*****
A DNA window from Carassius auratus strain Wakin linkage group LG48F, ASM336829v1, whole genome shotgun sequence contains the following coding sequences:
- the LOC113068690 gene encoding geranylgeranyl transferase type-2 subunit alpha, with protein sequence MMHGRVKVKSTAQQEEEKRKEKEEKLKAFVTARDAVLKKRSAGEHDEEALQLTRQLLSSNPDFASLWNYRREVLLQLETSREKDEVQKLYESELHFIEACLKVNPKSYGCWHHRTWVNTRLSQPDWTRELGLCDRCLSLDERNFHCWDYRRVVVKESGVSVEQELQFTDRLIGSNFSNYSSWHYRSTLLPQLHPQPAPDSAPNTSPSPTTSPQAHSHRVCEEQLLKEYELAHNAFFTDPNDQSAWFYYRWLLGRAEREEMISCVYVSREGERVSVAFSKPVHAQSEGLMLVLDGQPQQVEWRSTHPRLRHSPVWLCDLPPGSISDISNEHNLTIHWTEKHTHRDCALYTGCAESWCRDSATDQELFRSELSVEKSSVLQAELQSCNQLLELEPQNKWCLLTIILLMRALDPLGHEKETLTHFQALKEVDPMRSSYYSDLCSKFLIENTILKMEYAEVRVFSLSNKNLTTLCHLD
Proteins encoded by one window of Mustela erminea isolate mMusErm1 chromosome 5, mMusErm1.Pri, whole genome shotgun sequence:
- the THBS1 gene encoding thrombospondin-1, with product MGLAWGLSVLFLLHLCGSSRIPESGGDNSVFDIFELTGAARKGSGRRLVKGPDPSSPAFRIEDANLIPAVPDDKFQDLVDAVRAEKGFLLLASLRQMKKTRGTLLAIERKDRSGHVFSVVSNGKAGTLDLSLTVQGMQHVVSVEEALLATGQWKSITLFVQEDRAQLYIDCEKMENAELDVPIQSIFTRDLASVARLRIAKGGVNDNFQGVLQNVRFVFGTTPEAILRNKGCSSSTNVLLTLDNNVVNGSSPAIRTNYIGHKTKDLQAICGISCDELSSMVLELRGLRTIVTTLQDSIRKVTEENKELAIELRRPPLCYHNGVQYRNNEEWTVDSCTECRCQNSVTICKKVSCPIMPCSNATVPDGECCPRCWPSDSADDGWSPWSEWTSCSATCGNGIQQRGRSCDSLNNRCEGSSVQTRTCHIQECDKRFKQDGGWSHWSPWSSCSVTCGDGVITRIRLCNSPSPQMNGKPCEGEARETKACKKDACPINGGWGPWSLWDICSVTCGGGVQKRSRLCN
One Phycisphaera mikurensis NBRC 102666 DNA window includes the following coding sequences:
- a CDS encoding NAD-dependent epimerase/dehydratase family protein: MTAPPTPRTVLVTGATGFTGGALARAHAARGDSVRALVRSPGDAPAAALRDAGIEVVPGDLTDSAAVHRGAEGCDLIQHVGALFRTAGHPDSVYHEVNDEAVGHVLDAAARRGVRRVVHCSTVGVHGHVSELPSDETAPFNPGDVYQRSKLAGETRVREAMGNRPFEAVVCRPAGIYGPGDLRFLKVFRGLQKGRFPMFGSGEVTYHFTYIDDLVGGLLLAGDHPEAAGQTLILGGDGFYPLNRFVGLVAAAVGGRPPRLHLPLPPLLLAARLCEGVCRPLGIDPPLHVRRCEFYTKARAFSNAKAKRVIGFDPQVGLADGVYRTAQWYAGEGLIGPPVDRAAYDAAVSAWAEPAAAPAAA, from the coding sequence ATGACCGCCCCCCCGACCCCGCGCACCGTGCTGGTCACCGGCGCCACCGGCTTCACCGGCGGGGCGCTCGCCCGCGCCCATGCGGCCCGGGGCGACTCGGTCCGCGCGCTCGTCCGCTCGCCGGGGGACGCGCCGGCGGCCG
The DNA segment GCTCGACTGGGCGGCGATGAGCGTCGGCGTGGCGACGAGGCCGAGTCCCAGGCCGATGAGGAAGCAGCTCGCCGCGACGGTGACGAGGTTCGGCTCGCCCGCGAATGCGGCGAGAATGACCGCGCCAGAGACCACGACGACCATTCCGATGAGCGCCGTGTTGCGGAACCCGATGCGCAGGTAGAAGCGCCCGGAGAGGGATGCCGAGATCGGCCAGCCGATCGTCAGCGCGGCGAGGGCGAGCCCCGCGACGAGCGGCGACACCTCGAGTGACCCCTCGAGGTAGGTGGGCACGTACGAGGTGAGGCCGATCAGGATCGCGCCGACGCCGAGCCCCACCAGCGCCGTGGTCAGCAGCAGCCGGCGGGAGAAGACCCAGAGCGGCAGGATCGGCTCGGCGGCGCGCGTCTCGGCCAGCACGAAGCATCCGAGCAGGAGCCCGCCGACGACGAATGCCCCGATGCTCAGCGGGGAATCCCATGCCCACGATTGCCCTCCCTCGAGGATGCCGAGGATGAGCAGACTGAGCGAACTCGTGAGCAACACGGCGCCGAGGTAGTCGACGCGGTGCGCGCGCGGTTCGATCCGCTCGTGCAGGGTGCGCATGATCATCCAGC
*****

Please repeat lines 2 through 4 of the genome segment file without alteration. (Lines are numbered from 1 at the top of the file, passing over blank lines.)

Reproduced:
- the LOC113068690 gene encoding geranylgeranyl transferase type-2 subunit alpha, with protein sequence MMHGRVKVKSTAQQEEEKRKEKEEKLKAFVTARDAVLKKRSAGEHDEEALQLTRQLLSSNPDFASLWNYRREVLLQLETSREKDEVQKLYESELHFIEACLKVNPKSYGCWHHRTWVNTRLSQPDWTRELGLCDRCLSLDERNFHCWDYRRVVVKESGVSVEQELQFTDRLIGSNFSNYSSWHYRSTLLPQLHPQPAPDSAPNTSPSPTTSPQAHSHRVCEEQLLKEYELAHNAFFTDPNDQSAWFYYRWLLGRAEREEMISCVYVSREGERVSVAFSKPVHAQSEGLMLVLDGQPQQVEWRSTHPRLRHSPVWLCDLPPGSISDISNEHNLTIHWTEKHTHRDCALYTGCAESWCRDSATDQELFRSELSVEKSSVLQAELQSCNQLLELEPQNKWCLLTIILLMRALDPLGHEKETLTHFQALKEVDPMRSSYYSDLCSKFLIENTILKMEYAEVRVFSLSNKNLTTLCHLD
Proteins encoded by one window of Mustela erminea isolate mMusErm1 chromosome 5, mMusErm1.Pri, whole genome shotgun sequence:
- the THBS1 gene encoding thrombospondin-1, with product MGLAWGLSVLFLLHLCGSSRIPESGGDNSVFDIFELTGAARKGSGRRLVKGPDPSSPAFRIEDANLIPAVPDDKFQDLVDAVRAEKGFLLLASLRQMKKTRGTLLAIERKDRSGHVFSVVSNGKAGTLDLSLTVQGMQHVVSVEEALLATGQWKSITLFVQEDRAQLYIDCEKMENAELDVPIQSIFTRDLASVARLRIAKGGVNDNFQGVLQNVRFVFGTTPEAILRNKGCSSSTNVLLTLDNNVVNGSSPAIRTNYIGHKTKDLQAICGISCDELSSMVLELRGLRTIVTTLQDSIRKVTEENKELAIELRRPPLCYHNGVQYRNNEEWTVDSCTECRCQNSVTICKKVSCPIMPCSNATVPDGECCPRCWPSDSADDGWSPWSEWTSCSATCGNGIQQRGRSCDSLNNRCEGSSVQTRTCHIQECDKRFKQDGGWSHWSPWSSCSVTCGDGVITRIRLCNSPSPQMNGKPCEGEARETKACKKDACPINGGWGPWSLWDICSVTCGGGVQKRSRLCN